I am fascinated by the storytelling we know as documentary photography and photojournalism. I examine the disruption in the media economy, its impact on visual journalism, and look at the opportunities ‘multimedia’ brings. I also have a long-term commitment to understanding international politics. My ethos is to provide the context, question assumptions, and explore future options. All of my work is available via the blog and pages on this site.
Recently I have:
- been appointed Secretary to the World Press Photo 2014 contest jury
- directed the World Press Photo Multimedia Research Project, and written and presented its report Visual Storytelling in the Age of Post-Industrial Journalism
- shot and produced a series of videos on the refugee experience for the West End Refugee Service (Newcastle)
- produced the Laygate Stories multimedia project in collaboration with Peter Fryer
- written for TIME magazine’s Lightbox and other photography publications
How did I get to this intersection of the visual, multimedia and politics? I began my career as a press secretary/speech writer for a prominent Australian senator, before completing a PhD in international Relations. For the past two decades I’ve taught visual culture, geography and politics at universities in the US, Australia and the UK, including as Professor of International Politics at Newcastle University (1997-2004) and Professor of Cultural and Political Geography at Durham University (2004-10). Since 2010 I have lectured part time on the MA International Multimedia Journalism located at Beijing Foreign Studies University.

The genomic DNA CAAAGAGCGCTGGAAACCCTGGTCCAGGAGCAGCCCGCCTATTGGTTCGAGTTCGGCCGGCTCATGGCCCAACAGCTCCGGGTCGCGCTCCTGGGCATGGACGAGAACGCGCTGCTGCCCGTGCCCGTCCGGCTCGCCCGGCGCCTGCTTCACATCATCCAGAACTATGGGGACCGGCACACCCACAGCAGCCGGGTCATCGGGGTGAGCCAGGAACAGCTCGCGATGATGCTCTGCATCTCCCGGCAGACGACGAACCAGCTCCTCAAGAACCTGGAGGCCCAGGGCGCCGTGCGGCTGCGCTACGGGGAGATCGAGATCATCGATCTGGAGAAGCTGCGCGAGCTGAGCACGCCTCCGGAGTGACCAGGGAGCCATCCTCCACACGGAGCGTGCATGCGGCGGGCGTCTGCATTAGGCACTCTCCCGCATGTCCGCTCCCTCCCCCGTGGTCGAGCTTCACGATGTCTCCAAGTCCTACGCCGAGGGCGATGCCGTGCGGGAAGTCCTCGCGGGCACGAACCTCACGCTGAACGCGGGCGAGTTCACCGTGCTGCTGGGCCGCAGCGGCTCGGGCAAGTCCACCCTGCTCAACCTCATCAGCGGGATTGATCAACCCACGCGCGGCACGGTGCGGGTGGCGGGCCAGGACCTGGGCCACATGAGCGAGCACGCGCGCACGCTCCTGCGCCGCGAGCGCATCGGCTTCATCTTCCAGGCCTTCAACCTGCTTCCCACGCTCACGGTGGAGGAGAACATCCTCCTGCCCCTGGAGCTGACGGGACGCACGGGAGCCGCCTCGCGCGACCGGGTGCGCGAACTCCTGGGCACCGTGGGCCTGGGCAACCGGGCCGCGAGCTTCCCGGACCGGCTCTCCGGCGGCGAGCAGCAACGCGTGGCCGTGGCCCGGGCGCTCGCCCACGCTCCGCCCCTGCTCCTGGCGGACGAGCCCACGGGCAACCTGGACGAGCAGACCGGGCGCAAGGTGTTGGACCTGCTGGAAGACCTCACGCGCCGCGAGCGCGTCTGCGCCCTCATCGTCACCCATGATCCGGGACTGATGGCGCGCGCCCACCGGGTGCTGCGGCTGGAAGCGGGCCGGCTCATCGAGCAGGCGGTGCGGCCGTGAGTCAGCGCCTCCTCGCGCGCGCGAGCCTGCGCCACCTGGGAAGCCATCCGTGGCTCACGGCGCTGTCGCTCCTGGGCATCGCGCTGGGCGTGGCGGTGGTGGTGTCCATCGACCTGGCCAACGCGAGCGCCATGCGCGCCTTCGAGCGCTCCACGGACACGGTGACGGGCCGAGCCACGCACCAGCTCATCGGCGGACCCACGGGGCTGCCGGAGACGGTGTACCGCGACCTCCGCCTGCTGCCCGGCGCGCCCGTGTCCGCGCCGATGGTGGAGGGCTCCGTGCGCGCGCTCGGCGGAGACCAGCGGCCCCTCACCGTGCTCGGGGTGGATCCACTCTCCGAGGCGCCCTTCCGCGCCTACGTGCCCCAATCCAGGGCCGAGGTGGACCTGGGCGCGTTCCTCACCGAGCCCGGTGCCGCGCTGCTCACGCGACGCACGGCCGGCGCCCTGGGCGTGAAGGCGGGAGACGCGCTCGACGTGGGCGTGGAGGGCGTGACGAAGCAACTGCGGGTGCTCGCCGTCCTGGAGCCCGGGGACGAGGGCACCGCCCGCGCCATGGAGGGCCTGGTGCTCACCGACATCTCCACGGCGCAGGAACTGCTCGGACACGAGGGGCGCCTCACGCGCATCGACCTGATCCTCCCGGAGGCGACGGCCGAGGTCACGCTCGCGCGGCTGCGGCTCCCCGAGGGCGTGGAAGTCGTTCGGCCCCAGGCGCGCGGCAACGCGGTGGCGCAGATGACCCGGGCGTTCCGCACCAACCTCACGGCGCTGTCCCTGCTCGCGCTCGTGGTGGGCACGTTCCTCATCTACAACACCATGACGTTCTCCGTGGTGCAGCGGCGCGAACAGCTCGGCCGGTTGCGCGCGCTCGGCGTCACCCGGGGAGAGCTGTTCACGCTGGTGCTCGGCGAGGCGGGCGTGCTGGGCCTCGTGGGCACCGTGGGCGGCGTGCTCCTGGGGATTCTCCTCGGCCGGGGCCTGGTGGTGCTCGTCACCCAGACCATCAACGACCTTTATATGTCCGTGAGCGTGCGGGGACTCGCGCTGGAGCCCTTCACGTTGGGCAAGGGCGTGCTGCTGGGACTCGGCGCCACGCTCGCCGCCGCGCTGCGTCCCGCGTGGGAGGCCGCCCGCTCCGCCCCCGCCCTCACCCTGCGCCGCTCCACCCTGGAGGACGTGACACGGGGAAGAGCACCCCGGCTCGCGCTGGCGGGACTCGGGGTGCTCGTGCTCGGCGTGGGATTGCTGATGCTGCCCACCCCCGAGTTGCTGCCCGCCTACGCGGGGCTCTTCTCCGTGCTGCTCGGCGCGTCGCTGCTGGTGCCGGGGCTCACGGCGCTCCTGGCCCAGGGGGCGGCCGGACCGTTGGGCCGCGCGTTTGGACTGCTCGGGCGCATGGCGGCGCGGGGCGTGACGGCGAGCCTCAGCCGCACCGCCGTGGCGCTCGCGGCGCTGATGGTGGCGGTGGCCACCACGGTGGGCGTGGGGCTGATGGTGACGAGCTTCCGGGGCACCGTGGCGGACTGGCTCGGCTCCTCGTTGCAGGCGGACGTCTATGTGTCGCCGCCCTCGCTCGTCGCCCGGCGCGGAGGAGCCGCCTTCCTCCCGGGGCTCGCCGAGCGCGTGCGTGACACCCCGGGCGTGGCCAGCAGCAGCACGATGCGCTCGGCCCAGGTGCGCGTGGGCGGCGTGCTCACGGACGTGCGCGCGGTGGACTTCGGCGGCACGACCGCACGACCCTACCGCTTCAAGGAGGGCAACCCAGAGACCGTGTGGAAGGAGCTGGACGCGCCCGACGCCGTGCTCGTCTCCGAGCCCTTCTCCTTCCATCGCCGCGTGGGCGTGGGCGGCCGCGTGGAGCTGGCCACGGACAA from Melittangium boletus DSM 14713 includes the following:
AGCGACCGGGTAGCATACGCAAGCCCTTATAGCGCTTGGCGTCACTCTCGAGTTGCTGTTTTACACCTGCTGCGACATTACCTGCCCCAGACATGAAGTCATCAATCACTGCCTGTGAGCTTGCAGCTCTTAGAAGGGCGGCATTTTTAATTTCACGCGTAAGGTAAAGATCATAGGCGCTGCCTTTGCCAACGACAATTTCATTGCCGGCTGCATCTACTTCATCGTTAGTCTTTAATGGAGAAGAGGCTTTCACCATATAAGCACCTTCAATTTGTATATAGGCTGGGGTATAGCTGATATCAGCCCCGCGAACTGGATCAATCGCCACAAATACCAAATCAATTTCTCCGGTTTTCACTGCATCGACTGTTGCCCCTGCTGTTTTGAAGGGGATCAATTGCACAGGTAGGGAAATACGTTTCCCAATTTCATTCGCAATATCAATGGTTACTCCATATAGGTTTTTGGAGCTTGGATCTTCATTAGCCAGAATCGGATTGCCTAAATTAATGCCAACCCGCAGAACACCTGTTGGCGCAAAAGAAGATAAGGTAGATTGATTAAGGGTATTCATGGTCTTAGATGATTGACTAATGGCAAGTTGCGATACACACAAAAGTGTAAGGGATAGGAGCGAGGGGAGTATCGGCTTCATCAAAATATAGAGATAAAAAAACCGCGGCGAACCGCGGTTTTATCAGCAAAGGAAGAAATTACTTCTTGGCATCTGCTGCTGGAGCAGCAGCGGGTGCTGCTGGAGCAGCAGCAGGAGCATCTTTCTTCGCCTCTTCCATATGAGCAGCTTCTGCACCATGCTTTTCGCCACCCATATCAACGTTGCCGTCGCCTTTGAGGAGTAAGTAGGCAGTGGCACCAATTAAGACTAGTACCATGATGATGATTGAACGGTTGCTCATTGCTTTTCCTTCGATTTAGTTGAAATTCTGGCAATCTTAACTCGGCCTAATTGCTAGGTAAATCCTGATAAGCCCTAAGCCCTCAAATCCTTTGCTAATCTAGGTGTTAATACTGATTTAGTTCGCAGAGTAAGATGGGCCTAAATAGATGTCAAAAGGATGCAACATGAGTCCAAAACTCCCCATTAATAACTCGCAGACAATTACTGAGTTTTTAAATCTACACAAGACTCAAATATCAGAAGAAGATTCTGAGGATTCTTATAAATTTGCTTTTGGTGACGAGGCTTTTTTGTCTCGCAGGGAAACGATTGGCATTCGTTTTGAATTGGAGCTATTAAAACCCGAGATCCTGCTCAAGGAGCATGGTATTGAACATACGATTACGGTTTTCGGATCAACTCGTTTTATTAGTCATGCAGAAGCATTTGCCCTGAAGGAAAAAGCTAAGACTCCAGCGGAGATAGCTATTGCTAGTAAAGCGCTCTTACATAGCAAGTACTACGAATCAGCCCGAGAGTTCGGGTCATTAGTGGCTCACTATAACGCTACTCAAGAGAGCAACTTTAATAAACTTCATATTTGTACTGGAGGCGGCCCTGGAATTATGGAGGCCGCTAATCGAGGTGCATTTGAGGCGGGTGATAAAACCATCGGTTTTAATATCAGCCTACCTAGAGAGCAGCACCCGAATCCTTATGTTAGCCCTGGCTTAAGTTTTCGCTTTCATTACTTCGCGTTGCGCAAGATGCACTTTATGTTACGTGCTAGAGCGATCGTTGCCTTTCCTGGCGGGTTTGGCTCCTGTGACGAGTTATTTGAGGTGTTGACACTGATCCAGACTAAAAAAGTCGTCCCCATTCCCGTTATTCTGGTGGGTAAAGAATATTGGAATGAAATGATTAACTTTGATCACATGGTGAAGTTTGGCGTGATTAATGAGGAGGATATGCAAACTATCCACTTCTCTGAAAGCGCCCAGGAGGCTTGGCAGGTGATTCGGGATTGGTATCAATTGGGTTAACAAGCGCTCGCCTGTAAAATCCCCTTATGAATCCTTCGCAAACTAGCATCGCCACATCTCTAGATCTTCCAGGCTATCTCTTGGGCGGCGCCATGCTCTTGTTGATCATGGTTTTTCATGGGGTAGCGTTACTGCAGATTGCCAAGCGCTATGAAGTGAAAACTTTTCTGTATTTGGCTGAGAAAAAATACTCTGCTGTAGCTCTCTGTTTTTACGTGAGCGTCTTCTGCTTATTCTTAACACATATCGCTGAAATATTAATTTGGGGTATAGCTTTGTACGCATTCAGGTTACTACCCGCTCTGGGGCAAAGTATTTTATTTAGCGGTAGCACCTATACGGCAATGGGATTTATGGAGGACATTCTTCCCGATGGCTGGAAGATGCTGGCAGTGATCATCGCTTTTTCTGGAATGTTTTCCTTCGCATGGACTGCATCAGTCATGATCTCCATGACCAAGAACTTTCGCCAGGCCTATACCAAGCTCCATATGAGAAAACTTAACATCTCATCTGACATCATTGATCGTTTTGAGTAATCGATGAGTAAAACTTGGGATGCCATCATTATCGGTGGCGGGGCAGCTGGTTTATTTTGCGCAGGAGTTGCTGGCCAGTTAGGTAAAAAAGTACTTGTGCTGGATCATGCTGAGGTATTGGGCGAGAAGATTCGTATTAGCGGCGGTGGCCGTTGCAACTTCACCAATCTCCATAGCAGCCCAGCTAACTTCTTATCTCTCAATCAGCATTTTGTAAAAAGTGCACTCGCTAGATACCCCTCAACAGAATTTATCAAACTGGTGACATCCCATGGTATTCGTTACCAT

My work was always concerned with how people and places globally were represented. During my academic career I published six books and more than 60 articles, and produced three visual projects (Atrocity, Memory, Photography; Imaging Famine; and The Visual Economy of HIV-AIDS).
I continue to research and write on these topics, but around 2008 I became fascinated with the new digital tools that enable one to produce, publish and distribute work independently, and this reshaped how I work. I have been creating web-based projects since the late 1990s, but by learning Final Cut Pro, using WordPress, and embracing social media I have become a practitioner too. Living in the Shadows, one of the multimedia stories I produced in collaboration with Sharron Lovell, won a ‘Best of the Best’ award in general excellence at The Society of American Business Editors and Writers 2010 annual Best in Business Journalism competition.
Now I work freelance, but retain a number of university links. I’m Visiting Professor in the Northern Centre of Photography at Sunderland University, Honorary Professor in the School of Political Science and International Studies at the University of Queensland, Australia (where I’m part of a research project on how images shape our response to humanitarian crises) and during Spring 2012 I was the A. Lindsay O’Connor Professor in the Peace and Conflict Studies Program, Colgate University, New York.
These are challenging but exciting times for the production and circulation of visual stories about our world. Contact me if you are looking for a writer, analyst, consultant, educator, documentarian and producer who combines the best of theory and practice.
Photo by Peter Fryer